Application of Support Vector Machines In Bioinformatics
, 2002
"... Recently a new learning method called support vector machines (SVM) has shown comparable or better results than neural networks on some applications. In this thesis we exploit the possibility of using SVM for three important issues of bioinformatics: the prediction of protein secondary structure, mu ..."
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Cited by 9 (0 self)
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Recently a new learning method called support vector machines (SVM) has shown comparable or better results than neural networks on some applications. In this thesis we exploit the possibility of using SVM for three important issues of bioinformatics: the prediction of protein secondary structure, multiclass protein fold recognition, and the prediction of human signal peptide cleavage sites. By using similar data, we demonstrate that SVM can easily achieve comparable accuracy as using neural networks. Therefore, in the future it is a promising direction to apply SVM on more bioinformatics applications.
Modeling Languages and Condor: Metacomputing for Optimization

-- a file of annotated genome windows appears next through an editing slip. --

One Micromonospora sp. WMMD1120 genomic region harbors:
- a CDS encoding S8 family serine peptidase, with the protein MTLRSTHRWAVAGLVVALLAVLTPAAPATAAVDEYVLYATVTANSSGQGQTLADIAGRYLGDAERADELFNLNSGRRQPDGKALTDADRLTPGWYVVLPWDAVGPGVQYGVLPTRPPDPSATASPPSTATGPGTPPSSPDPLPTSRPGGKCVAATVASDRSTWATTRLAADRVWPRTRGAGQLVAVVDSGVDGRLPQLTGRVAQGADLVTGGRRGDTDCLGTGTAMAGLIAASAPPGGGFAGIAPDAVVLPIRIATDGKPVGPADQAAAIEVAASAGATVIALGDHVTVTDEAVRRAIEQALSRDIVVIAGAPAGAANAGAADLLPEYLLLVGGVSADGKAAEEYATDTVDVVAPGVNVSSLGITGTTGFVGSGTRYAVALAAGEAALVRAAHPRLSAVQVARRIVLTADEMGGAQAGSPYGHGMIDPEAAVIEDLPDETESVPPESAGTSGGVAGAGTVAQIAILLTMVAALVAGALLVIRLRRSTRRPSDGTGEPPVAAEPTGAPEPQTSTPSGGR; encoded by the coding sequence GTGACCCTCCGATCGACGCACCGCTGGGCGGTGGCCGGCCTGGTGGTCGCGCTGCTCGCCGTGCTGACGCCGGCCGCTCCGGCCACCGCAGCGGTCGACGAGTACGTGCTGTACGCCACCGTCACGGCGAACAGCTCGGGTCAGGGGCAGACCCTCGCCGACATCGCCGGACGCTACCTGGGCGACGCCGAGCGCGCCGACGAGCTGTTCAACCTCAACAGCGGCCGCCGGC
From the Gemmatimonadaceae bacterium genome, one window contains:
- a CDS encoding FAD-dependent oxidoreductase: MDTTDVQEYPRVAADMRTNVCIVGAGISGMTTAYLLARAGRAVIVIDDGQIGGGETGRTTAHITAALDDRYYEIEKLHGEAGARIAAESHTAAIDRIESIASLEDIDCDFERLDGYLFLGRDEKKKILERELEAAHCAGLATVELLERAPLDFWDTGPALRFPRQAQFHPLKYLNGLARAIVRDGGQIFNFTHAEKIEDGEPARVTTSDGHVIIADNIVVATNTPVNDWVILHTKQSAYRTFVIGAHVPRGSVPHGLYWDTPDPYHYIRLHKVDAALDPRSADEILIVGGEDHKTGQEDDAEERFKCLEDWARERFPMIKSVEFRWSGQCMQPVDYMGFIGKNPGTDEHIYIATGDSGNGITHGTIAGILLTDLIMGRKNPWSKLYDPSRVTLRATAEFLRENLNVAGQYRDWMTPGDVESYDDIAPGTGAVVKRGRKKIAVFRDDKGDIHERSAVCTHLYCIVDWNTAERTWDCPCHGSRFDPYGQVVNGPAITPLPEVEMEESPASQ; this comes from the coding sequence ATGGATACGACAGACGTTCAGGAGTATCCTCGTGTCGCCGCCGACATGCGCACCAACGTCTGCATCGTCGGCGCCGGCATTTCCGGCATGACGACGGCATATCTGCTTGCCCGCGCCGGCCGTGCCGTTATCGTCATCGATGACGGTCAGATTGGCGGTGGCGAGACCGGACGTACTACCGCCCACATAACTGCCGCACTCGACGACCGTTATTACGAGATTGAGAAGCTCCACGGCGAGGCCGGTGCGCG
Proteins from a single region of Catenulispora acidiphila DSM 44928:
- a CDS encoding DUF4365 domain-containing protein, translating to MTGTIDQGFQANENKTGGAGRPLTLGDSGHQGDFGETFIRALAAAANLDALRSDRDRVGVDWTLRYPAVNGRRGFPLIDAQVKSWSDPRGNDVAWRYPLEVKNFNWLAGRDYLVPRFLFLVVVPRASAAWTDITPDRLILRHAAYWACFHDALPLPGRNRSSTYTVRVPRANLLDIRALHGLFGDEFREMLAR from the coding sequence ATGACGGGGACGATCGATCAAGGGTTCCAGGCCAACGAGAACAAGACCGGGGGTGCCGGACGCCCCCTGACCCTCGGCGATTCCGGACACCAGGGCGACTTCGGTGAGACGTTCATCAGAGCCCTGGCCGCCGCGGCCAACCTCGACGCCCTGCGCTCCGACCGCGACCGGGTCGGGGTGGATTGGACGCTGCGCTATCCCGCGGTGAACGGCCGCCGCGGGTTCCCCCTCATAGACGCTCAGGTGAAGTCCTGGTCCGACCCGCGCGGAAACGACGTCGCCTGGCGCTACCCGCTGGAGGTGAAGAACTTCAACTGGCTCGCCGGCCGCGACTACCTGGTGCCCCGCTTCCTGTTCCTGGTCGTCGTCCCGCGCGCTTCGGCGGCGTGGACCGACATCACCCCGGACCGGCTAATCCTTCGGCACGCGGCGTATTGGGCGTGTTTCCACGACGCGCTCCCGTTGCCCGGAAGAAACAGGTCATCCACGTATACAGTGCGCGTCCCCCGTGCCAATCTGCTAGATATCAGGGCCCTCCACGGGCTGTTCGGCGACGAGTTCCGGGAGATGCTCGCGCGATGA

, 2000
"... A generic framework is postulated for utilizing the computational resources provided by a metacomputer to concurrently solve a large number of optimization problems generated by a modeling language. An example of the framework using the Condor resource manager and the AMPL and GAMS modeling language ..."
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Cited by 7 (5 self)
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A generic framework is postulated for utilizing the computational resources provided by a metacomputer to concurrently solve a large number of optimization problems generated by a modeling language. An example of the framework using the Condor resource manager and the AMPL and GAMS modeling languages is provided. A mixed integer programming formulation of a feature selection problem from machine learning is used to test the mechanism developed. Due to this application’s computational requirements, the ability to perform optimizations in parallel is necessary in order to obtain results within a reasonable amount of time. Details about the simple and easy to use tool and implementation are presented so that other modelers with applications generating many independent mathematical programs can take advantage of it to significantly reduce solution times.
Food Bytes: Intelligent Systems in the Food Industry
 British Food Journal
, 2002
"... Computers have transformed the design of everything from cars to coffee cups. Now the food industry faces the same revolution, with intelligent computer models being used in the design, production and marketing of food products. The combined market capitalisation of the world’s biggest food, cosmeti ..."
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Cited by 2 (0 self)